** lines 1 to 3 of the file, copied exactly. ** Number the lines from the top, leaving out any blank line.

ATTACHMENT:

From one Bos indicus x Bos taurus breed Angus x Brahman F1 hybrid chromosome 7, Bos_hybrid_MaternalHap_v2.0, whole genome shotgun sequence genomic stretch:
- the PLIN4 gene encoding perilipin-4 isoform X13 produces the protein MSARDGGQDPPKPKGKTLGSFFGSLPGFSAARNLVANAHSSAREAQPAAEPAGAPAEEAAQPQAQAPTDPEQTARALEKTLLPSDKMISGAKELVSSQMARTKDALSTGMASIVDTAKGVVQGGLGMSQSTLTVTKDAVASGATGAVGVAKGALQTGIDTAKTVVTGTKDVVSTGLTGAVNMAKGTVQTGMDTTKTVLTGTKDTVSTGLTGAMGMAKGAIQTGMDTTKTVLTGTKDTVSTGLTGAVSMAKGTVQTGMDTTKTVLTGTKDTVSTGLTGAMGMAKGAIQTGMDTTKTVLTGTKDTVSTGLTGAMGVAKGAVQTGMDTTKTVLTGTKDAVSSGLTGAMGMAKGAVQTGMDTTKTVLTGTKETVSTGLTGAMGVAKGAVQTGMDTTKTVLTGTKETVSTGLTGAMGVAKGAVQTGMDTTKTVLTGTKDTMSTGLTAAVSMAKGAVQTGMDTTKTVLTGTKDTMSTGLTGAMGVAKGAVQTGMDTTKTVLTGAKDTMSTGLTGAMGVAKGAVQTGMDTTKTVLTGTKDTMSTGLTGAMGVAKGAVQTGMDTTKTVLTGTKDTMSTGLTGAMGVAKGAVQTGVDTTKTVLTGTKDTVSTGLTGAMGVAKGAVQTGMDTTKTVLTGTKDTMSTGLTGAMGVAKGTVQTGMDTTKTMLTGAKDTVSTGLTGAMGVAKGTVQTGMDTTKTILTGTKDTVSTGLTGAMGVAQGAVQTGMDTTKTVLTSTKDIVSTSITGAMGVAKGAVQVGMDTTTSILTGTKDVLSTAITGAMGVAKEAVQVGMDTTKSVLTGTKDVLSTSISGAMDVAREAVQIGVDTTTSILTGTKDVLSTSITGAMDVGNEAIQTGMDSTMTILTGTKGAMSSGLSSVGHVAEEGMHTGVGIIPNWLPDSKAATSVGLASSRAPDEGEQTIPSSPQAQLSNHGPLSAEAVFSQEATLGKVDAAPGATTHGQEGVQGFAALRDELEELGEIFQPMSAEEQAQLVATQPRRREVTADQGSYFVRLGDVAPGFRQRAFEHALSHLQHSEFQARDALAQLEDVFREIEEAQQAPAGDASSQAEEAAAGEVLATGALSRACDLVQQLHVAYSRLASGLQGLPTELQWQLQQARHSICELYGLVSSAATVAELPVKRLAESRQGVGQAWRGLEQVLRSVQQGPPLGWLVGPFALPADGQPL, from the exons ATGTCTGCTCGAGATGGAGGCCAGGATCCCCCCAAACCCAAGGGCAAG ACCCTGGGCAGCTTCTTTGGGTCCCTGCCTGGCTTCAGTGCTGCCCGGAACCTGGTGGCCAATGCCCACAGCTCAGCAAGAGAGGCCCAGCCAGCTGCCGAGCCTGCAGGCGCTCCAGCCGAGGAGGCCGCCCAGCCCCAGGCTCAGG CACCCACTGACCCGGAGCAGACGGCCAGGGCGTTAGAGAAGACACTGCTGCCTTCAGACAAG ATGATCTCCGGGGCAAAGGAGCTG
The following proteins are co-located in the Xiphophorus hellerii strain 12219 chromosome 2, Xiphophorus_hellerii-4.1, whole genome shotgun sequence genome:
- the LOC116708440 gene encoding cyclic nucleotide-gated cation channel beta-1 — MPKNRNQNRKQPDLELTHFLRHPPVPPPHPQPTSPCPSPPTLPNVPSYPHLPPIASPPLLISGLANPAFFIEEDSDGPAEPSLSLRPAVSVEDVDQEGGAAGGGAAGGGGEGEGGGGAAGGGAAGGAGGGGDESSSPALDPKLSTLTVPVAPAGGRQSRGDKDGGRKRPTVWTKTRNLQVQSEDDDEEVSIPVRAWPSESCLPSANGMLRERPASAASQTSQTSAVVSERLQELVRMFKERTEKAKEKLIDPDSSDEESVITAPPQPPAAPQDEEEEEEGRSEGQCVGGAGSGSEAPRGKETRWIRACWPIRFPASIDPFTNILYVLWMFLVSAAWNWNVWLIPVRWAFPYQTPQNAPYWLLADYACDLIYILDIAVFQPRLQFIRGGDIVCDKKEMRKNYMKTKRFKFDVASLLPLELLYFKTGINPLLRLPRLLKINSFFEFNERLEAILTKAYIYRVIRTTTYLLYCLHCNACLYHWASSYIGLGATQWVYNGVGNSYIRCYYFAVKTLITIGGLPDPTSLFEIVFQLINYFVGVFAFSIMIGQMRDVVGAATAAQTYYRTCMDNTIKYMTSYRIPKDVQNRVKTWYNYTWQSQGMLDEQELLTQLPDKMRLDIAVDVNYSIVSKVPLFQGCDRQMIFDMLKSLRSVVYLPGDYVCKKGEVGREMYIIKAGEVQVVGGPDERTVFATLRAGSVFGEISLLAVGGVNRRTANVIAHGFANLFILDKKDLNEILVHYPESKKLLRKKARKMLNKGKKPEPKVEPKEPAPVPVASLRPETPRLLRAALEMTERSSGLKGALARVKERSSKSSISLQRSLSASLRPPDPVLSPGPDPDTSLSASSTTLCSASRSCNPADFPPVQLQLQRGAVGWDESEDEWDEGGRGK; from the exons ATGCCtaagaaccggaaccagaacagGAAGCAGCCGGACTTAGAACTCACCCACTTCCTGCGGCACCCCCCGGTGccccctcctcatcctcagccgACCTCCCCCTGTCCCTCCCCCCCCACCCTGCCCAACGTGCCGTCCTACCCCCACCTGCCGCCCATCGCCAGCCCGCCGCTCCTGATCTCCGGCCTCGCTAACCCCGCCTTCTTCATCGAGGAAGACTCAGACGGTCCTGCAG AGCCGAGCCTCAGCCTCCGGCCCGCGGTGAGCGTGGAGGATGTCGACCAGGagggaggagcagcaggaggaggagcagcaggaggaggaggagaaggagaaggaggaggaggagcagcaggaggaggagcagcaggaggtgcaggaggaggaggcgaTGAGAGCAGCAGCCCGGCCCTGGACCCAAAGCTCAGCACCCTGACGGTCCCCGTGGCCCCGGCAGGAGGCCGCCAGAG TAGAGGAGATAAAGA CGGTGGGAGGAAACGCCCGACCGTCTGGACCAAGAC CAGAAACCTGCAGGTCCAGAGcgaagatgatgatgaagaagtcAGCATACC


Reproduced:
From one Bos indicus x Bos taurus breed Angus x Brahman F1 hybrid chromosome 7, Bos_hybrid_MaternalHap_v2.0, whole genome shotgun sequence genomic stretch:
- the PLIN4 gene encoding perilipin-4 isoform X13 produces the protein MSARDGGQDPPKPKGKTLGSFFGSLPGFSAARNLVANAHSSAREAQPAAEPAGAPAEEAAQPQAQAPTDPEQTARALEKTLLPSDKMISGAKELVSSQMARTKDALSTGMASIVDTAKGVVQGGLGMSQSTLTVTKDAVASGATGAVGVAKGALQTGIDTAKTVVTGTKDVVSTGLTGAVNMAKGTVQTGMDTTKTVLTGTKDTVSTGLTGAMGMAKGAIQTGMDTTKTVLTGTKDTVSTGLTGAVSMAKGTVQTGMDTTKTVLTGTKDTVSTGLTGAMGMAKGAIQTGMDTTKTVLTGTKDTVSTGLTGAMGVAKGAVQTGMDTTKTVLTGTKDAVSSGLTGAMGMAKGAVQTGMDTTKTVLTGTKETVSTGLTGAMGVAKGAVQTGMDTTKTVLTGTKETVSTGLTGAMGVAKGAVQTGMDTTKTVLTGTKDTMSTGLTAAVSMAKGAVQTGMDTTKTVLTGTKDTMSTGLTGAMGVAKGAVQTGMDTTKTVLTGAKDTMSTGLTGAMGVAKGAVQTGMDTTKTVLTGTKDTMSTGLTGAMGVAKGAVQTGMDTTKTVLTGTKDTMSTGLTGAMGVAKGAVQTGVDTTKTVLTGTKDTVSTGLTGAMGVAKGAVQTGMDTTKTVLTGTKDTMSTGLTGAMGVAKGTVQTGMDTTKTMLTGAKDTVSTGLTGAMGVAKGTVQTGMDTTKTILTGTKDTVSTGLTGAMGVAQGAVQTGMDTTKTVLTSTKDIVSTSITGAMGVAKGAVQVGMDTTTSILTGTKDVLSTAITGAMGVAKEAVQVGMDTTKSVLTGTKDVLSTSISGAMDVAREAVQIGVDTTTSILTGTKDVLSTSITGAMDVGNEAIQTGMDSTMTILTGTKGAMSSGLSSVGHVAEEGMHTGVGIIPNWLPDSKAATSVGLASSRAPDEGEQTIPSSPQAQLSNHGPLSAEAVFSQEATLGKVDAAPGATTHGQEGVQGFAALRDELEELGEIFQPMSAEEQAQLVATQPRRREVTADQGSYFVRLGDVAPGFRQRAFEHALSHLQHSEFQARDALAQLEDVFREIEEAQQAPAGDASSQAEEAAAGEVLATGALSRACDLVQQLHVAYSRLASGLQGLPTELQWQLQQARHSICELYGLVSSAATVAELPVKRLAESRQGVGQAWRGLEQVLRSVQQGPPLGWLVGPFALPADGQPL, from the exons ATGTCTGCTCGAGATGGAGGCCAGGATCCCCCCAAACCCAAGGGCAAG ACCCTGGGCAGCTTCTTTGGGTCCCTGCCTGGCTTCAGTGCTGCCCGGAACCTGGTGGCCAATGCCCACAGCTCAGCAAGAGAGGCCCAGCCAGCTGCCGAGCCTGCAGGCGCTCCAGCCGAGGAGGCCGCCCAGCCCCAGGCTCAGG CACCCACTGACCCGGAGCAGACGGCCAGGGCGTTAGAGAAGACACTGCTGCCTTCAGACAAG ATGATCTCCGGGGCAAAGGAGCTG
The following proteins are co-located in the Xiphophorus hellerii strain 12219 chromosome 2, Xiphophorus_hellerii-4.1, whole genome shotgun sequence genome: